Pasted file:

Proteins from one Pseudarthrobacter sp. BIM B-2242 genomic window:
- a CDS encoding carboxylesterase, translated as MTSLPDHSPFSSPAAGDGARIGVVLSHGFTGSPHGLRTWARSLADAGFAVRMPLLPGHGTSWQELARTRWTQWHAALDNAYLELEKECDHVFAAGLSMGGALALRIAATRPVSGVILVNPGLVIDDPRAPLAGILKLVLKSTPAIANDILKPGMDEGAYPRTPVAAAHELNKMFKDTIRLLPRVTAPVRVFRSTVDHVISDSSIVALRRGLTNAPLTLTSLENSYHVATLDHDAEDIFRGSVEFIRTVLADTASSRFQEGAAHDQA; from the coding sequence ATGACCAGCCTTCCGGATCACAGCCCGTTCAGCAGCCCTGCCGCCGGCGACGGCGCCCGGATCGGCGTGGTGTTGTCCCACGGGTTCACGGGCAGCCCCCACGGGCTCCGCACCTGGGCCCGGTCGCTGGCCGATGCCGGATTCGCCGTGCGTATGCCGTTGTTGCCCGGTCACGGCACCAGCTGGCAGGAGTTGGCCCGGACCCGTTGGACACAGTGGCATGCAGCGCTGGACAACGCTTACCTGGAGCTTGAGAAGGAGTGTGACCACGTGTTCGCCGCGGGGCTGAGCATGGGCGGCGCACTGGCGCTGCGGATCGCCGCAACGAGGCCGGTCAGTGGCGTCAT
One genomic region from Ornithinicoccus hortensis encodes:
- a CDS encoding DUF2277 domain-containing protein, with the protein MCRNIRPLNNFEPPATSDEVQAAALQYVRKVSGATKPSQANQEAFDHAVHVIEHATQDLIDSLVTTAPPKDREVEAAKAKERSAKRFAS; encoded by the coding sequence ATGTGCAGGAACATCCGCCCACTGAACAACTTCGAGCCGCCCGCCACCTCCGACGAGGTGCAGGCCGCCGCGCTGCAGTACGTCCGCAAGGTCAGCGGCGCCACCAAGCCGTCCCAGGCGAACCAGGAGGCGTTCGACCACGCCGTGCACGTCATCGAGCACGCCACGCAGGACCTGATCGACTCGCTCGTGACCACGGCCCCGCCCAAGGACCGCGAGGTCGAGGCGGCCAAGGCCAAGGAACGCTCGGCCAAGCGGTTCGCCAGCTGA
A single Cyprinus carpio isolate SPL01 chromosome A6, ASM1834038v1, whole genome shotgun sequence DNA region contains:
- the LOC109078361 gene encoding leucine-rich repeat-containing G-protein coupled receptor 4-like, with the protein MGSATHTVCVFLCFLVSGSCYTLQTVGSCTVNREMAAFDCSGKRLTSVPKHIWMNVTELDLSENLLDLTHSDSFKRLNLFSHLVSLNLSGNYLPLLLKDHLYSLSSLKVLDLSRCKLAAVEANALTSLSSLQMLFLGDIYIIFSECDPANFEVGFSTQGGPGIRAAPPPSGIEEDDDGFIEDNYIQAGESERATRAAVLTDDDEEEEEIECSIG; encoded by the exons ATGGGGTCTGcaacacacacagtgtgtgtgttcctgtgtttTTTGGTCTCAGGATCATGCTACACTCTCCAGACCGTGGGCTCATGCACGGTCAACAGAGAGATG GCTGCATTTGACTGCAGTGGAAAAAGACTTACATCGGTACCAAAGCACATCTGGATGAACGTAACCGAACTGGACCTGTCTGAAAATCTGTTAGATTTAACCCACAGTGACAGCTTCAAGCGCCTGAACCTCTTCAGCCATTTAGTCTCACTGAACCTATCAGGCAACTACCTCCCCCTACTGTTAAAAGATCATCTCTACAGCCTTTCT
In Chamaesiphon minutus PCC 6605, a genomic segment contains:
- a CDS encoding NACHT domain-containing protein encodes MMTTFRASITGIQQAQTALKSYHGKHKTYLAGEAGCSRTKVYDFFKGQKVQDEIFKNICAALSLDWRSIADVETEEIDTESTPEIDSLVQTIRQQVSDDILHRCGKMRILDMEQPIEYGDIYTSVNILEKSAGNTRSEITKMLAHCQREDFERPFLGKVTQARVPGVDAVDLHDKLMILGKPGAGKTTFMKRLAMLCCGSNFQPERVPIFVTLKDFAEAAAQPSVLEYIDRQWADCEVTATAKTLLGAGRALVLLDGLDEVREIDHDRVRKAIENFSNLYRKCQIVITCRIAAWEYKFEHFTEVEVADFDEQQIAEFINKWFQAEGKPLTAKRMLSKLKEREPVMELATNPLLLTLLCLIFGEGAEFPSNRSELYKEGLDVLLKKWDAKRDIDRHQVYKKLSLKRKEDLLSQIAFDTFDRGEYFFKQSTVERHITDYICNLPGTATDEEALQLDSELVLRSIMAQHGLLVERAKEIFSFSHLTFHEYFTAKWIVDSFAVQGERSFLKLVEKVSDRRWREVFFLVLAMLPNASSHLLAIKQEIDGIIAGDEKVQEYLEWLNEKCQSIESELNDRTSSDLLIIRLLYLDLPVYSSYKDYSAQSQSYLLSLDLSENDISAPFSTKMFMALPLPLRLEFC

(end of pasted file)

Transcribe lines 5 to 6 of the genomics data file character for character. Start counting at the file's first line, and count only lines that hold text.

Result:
A single Cyprinus carpio isolate SPL01 chromosome A6, ASM1834038v1, whole genome shotgun sequence DNA region contains:
- the LOC109078361 gene encoding leucine-rich repeat-containing G-protein coupled receptor 4-like, with the protein MGSATHTVCVFLCFLVSGSCYTLQTVGSCTVNREMAAFDCSGKRLTSVPKHIWMNVTELDLSENLLDLTHSDSFKRLNLFSHLVSLNLSGNYLPLLLKDHLYSLSSLKVLDLSRCKLAAVEANALTSLSSLQMLFLGDIYIIFSECDPANFEVGFSTQGGPGIRAAPPPSGIEEDDDGFIEDNYIQAGESERATRAAVLTDDDEEEEEIECSIG; encoded by the exons ATGGGGTCTGcaacacacacagtgtgtgtgttcctgtgtttTTTGGTCTCAGGATCATGCTACACTCTCCAGACCGTGGGCTCATGCACGGTCAACAGAGAGATG GCTGCATTTGACTGCAGTGGAAAAAGACTTACATCGGTACCAAAGCACATCTGGATGAACGTAACCGAACTGGACCTGTCTGAAAATCTGTTAGATTTAACCCACAGTGACAGCTTCAAGCGCCTGAACCTCTTCAGCCATTTAGTCTCACTGAACCTATCAGGCAACTACCTCCCCCTACTGTTAAAAGATCATCTCTACAGCCTTTCT